It’s a great day in South Carolina ... for dirty campaign tricks.
With the Republican and Democratic presidential candidates descending on the state next week for this month’s primaries, voters are bracing for what could be a resurgence of the sort of nastiness seen in earlier campaigns that gave South Carolina such a bad reputation on the national stage.
Perhaps the benchmark is the George W. Bush vs. John McCain race of 2000.
As a refresher: McCain flew into South Carolina fresh off a big win in New Hampshire, meaning the stakes were running extra high for Bush and what most everyone presumed would be an easy path to the White House.
But then the McCain momentum stalled.
Reports surfaced of South Carolina voters being asked bogus polling phone questions, such as “Would you be more or less likely to vote for John McCain if you knew he had fathered an illegitimate black child?”
The query was widely seen as a reference to McCain’s adopted daughter from Bangladesh, Bridget, who was 9 at the time. It was one of several underhanded attempts to tar McCain, the former Vietnam prisoner of war, originating from the Bush side.
Seven years later, Mitt Romney found out he, too, wasn’t immune from anonymous smears. For Christmas 2007, some South Carolina Republicans received a professionally produced Christmas card — allegedly signed by “The Romney Family” — which included a quotation from a 19th century Mormon leader suggesting God had more than one wife.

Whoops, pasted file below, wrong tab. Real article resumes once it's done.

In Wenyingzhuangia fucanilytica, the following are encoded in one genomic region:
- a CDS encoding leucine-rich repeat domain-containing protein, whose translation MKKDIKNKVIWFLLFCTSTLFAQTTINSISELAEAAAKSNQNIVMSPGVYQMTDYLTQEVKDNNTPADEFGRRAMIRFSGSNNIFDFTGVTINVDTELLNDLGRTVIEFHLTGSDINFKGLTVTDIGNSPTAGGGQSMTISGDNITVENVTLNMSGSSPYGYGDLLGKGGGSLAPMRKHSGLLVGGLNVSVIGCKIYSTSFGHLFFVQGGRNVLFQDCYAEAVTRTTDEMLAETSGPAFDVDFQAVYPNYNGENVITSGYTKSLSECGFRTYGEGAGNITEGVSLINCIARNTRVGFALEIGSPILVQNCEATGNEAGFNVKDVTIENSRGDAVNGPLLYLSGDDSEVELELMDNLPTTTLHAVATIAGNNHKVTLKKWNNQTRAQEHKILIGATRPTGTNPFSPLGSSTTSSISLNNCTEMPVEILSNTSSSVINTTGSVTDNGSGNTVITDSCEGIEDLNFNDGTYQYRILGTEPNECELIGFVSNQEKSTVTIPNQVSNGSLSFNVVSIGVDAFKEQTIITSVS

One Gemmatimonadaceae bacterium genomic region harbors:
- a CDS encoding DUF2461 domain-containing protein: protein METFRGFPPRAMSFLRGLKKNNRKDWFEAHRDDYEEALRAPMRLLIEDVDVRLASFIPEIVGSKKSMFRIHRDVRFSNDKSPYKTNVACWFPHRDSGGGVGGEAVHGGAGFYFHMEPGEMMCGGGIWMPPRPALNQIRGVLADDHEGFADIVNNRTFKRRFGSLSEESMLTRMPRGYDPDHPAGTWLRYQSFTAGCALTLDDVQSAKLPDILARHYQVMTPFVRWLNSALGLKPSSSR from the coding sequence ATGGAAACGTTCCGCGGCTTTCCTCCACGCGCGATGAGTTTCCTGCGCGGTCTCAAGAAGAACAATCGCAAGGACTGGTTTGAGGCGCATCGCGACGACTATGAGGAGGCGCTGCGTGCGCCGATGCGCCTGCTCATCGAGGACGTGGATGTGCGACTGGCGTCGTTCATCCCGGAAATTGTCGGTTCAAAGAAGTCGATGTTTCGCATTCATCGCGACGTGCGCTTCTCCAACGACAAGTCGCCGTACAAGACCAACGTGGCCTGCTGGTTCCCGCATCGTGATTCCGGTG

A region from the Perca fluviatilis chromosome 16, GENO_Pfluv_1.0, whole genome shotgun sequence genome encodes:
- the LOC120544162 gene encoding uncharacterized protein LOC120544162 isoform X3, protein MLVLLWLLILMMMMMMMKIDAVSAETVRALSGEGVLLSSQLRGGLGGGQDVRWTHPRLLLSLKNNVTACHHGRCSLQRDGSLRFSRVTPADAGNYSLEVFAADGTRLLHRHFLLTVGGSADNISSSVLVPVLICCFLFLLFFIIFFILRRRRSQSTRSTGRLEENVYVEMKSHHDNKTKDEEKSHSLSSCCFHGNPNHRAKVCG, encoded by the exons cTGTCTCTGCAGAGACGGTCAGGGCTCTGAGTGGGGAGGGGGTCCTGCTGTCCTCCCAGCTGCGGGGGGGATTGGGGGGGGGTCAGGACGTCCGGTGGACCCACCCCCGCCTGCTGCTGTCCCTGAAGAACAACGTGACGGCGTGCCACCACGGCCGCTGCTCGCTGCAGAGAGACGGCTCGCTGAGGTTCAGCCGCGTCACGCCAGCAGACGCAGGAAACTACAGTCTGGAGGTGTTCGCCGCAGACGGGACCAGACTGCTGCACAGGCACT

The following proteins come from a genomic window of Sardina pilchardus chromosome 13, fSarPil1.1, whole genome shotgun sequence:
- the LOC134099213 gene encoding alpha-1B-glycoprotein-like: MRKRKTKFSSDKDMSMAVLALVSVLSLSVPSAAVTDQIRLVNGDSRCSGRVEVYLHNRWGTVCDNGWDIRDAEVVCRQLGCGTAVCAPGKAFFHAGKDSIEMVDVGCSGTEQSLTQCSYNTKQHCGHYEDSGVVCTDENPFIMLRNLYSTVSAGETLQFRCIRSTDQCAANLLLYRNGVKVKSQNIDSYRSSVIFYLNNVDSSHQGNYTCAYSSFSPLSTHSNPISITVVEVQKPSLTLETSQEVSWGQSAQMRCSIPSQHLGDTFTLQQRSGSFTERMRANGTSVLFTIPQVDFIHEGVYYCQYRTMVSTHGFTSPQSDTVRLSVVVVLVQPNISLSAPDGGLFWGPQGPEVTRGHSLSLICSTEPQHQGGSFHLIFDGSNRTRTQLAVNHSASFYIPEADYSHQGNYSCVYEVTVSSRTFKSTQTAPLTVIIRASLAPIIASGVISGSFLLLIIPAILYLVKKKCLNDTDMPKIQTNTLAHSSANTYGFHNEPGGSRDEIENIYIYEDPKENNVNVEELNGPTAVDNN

The card was immediately condemned by the Romney campaign as a dose of “deception and trickery” in its portrayal of the Mormon faith as it targeted voters in a heavily evangelical-influenced primary.
While there are no reports yet of shenanigans by any of the campaigns in South Carolina, The Post and Courier is launching a Web app to allow readers to report what they see as offensive campaign offerings from both the Republican and Democratic sides. Readers can access the site at postandcourier.com/dirtytricks.
Examples may include mailings you receive at your home or phone calls from pollsters who ask objectionable questions trying to push your political thinking in a certain direction. These are commonly called “push” polls.
Uploading photographs of signs or other questionable items are encouraged when possible.
The newspaper may use what you report as part of its coverage as the campaigns move forward over the next three weeks.
Republicans hold their primary on Feb. 20. Democrats vote a week later on Feb. 27.
Reach Schuyler Kropf at 843-937-5551